At Avery Dennison, our digitally connected labels enable brands to clearly inform consumers of the end-of-life recycling options for items they no longer need, and cannot resell or re-use. These scannable QR codes also provide information to recyclers about the material content of garments for safe and efficient processing. Our research, shared during CFS+ 2021, found that, across the global markets we surveyed, 62% of people said brands and retailers should be making end-of-life options accessible for their products, with 58% saying fashion brands should help consumers repair items, and 57% saying brands should help consumers resell items.



Globally, an estimated 92 million tonnes of textile waste is created each year and the equivalent of a rubbish truck full of clothes ends up on landfill sites every second. By 2030, global consumers are expected to be discarding more than 134 million tonnes of textiles a year

Designers and brand owners spoke passionately of their desire to help consumers recycle and reuse their garments. 

Not surprisingly, scaling up recycling facilities was high on the agenda at CFS+ this year, with a fascinating case study on the $750 million investment in recycling in Bangladesh as identified in the Circular Fashion Partnership project led by Global Fashion Agenda.


Diversity and inclusion

Diversity and inclusion was repeatedly discussed at CFS+ 2021. Experts covered how leaders and sustainability or ‘culture’ teams must come from diverse backgrounds to be sure the industry will successfully adopt ethics-driven practices and find new ideas to beat climate change. 

The notion was that businesses need a diverse group of people having a voice in big decision-making at large corporations, to be sure of a future that is inclusive. Felicia Mayo, Chief Talent, Diversity & Culture Officer at Nike and Dr. Ayana Johnson, Co-founder of Urban Ocean Lab took part in the Equity vs Equality panel. Here they discussed the importance of ensuring there is diversity internally, but also inclusion in the ways innovations are discovered and acted upon. Both agreed it is vital to respect and value the viewpoints of everyone in the organisation, in order to find systemic solutions to fashion’s sustainability challenge.



Throughout the event, many panellists touched on the influence company leaders have over so many people around the world. It’s clear that global giants like Nike are stepping up to this responsibility, acknowledging they must be the leaders of change. These people will follow their influence. 

Leaders are recognising they must bridge the gap between stakeholder expectations, and running a profitable business, and this was discussed in the Expectations vs Ethics panel to great effect. It was noted that, not only are the expectations constantly evolving, but sometimes they are pulling the industry in opposite directions. So, leaders need to create prosperity for not only shareholders but also the employees in the value cycle while “working within planetary boundaries”.



The urgent need for more collaboration came through loud and clear throughout the event. “In order for our planet to thrive, we must continue to address people and planet, together,” said Felicia Mayo, Chief Talent, Diversity and Culture Officer at Nike.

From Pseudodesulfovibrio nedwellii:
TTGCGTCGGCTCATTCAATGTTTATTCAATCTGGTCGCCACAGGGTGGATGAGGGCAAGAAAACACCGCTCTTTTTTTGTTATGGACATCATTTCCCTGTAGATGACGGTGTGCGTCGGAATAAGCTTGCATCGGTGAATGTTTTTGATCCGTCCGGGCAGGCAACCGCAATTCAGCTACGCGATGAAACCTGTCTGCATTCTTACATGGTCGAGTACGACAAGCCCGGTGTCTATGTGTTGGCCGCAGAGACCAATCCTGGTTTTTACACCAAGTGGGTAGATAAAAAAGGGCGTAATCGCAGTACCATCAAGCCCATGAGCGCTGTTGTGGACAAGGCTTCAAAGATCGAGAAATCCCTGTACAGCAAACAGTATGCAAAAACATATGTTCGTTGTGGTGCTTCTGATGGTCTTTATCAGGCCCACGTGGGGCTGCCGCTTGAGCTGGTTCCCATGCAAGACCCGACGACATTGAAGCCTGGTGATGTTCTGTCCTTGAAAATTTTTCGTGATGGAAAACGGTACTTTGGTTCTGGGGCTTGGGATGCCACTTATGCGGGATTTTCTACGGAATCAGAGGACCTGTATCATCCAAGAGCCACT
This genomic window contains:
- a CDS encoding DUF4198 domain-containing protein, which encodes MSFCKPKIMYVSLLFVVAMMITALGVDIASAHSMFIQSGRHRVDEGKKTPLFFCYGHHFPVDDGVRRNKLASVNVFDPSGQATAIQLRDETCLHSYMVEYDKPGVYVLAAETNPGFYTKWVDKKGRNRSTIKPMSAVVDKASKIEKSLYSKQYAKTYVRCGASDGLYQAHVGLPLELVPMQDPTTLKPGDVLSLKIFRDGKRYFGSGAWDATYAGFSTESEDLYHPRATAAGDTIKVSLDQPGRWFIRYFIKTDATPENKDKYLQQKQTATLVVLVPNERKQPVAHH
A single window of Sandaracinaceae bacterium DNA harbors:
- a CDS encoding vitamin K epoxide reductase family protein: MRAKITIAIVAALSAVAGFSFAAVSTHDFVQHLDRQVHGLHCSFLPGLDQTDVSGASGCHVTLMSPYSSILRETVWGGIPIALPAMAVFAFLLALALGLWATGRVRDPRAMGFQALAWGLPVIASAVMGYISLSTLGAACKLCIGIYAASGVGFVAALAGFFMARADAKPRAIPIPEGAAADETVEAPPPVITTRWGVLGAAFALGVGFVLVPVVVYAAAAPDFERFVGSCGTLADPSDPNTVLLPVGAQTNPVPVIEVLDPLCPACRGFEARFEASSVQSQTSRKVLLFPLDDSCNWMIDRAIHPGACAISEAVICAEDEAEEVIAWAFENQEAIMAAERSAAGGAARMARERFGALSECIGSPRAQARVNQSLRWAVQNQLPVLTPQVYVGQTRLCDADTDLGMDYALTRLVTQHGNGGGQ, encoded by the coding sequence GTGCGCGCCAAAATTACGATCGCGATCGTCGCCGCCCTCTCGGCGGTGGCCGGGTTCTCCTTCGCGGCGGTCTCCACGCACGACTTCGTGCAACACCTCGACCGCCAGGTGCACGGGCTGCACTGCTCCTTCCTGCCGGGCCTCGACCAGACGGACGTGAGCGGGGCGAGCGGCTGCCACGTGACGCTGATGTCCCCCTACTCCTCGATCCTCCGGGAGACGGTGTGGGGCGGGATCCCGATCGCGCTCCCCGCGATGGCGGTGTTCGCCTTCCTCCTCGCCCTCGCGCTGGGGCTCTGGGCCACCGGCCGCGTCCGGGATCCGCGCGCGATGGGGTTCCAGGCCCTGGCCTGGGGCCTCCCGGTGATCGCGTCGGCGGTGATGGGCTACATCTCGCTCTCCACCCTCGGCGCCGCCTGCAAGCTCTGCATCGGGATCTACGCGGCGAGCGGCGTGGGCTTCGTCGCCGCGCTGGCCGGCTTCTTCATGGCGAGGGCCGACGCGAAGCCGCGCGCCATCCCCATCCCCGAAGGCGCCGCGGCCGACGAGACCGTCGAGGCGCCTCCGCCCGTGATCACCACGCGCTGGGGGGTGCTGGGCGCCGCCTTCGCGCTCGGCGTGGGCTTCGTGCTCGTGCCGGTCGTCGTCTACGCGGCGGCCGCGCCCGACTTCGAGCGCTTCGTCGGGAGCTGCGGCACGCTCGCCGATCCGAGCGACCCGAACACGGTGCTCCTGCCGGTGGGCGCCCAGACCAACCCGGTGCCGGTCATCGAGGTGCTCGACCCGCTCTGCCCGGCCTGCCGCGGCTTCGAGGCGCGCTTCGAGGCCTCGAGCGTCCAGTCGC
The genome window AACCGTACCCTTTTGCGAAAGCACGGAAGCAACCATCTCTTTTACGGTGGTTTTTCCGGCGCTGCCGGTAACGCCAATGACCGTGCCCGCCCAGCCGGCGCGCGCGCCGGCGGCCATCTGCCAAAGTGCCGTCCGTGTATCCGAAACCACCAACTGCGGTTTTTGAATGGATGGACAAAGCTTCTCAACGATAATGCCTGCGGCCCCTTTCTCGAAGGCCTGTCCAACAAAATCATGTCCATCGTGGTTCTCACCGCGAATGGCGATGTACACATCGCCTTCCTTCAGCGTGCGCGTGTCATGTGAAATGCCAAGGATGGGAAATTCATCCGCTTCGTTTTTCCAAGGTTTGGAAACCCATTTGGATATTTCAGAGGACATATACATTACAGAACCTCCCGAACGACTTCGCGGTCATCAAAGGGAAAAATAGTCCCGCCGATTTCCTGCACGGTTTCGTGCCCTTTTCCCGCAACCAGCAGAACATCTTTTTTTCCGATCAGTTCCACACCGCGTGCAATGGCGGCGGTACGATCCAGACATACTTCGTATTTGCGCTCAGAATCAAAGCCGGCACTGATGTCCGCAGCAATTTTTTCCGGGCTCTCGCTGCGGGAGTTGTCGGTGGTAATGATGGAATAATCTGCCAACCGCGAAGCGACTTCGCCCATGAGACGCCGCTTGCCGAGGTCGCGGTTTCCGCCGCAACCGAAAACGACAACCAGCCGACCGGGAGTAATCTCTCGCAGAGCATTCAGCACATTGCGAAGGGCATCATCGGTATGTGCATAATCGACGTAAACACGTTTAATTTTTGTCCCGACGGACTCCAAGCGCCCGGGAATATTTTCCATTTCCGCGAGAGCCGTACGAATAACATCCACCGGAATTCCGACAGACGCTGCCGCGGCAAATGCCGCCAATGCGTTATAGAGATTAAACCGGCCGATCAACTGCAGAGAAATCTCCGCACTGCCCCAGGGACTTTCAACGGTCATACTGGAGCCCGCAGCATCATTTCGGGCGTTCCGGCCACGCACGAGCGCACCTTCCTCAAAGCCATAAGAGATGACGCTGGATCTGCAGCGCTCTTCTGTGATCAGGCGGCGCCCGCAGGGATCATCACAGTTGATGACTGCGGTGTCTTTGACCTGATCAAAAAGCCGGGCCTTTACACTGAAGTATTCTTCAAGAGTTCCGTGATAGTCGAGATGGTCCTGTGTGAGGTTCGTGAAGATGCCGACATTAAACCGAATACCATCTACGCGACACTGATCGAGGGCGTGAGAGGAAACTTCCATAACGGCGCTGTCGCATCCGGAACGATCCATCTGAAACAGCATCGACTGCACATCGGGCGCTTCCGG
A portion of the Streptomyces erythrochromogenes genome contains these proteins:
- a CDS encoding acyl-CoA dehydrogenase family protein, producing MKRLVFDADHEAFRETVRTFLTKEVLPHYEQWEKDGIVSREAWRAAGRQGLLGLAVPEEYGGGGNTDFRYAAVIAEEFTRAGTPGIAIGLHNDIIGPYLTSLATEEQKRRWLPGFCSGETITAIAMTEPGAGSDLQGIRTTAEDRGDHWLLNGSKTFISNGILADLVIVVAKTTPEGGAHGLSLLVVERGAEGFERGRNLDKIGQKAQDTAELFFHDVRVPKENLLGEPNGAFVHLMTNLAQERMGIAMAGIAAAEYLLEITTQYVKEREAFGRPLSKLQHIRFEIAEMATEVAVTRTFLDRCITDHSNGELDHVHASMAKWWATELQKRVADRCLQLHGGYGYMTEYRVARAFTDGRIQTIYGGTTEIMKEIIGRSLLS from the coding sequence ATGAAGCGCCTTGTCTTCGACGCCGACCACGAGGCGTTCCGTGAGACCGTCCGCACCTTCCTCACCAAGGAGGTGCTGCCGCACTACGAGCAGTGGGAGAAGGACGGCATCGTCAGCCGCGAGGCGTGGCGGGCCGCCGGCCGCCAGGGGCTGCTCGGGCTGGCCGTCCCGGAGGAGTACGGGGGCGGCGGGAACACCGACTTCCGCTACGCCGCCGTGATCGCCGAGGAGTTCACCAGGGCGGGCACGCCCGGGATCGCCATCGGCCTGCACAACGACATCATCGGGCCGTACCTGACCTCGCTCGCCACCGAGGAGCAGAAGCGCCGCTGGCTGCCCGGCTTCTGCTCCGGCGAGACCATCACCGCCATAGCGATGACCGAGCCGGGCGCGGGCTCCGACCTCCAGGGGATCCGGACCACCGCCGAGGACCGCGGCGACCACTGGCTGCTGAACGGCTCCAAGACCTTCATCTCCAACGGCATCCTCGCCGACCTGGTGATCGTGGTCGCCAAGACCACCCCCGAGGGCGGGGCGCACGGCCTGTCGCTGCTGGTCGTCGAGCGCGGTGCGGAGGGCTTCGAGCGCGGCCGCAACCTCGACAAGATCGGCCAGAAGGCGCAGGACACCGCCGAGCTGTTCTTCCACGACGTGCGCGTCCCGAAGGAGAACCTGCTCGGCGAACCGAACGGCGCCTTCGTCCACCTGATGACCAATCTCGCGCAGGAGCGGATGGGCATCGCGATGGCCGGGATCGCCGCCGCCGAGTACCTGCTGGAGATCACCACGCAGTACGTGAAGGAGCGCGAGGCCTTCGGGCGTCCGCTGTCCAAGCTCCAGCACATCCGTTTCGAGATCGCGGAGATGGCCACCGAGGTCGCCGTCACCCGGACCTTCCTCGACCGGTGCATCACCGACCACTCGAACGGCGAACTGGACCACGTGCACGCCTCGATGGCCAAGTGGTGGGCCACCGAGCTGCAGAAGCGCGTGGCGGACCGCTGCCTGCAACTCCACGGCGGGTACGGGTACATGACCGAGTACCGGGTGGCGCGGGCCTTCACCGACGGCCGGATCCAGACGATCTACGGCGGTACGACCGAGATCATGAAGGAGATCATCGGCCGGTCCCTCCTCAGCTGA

The Partnership vs Ownership session covered how US lifestyle brand UpWest, reuse operator ReCircled and Avery Dennison collaborated to make circularity a reality. Avery Dennison provided the digital triggers and data connectivity essential to complete the circularity loop between the retailer and the upcycler.  

This session revealed how UpWest products got a second life. Shoppers who scan the QR codes on Avery Dennison’s Digital Hang Tags and Digital Care Labels were taken on a journey outlining the item’s story, care instructions and more about the UpWest brand.

Scott Kuhlman, CEO of ReCircled, spoke of how DCLs are pivotal in upcycling and recycling processes. “If we have textile information on a Digital Care Label we can make processing decisions very quickly. We know what we are dealing with, and we can embark on a much clearer, purer process for recycling.”

Robert Smith, Director of Sourcing & Production at UpWest said the strength of the collaboration has underpinned the project’s success, turning unneeded sweater stock into mittens and blankets. “Together we created something new out of existing products, but it was also about telling a story and challenging norms,” he enthused.

This UpWest and ReCircled pilot is part of Avery Dennison’s ongoing #caretobethechange collaboration program, showcasing how digitised care labels can drive forward real action on sustainability, traceability, and consumer engagement.


We’re proud of our involvement in CFS+ and our ongoing collaborative work with fashion brands and recycling specialists, aiming to make the circular fashion economy a reality. 

As emphasized repeatedly at CFS+ 2021, designing for circularity, diverting clothing and materials from landfill, embracing diversity and reducing emissions are pressing priorities for us all. If we are to achieve so much, the collaborative path is the only logical one to take. 

For more information please visit our recap page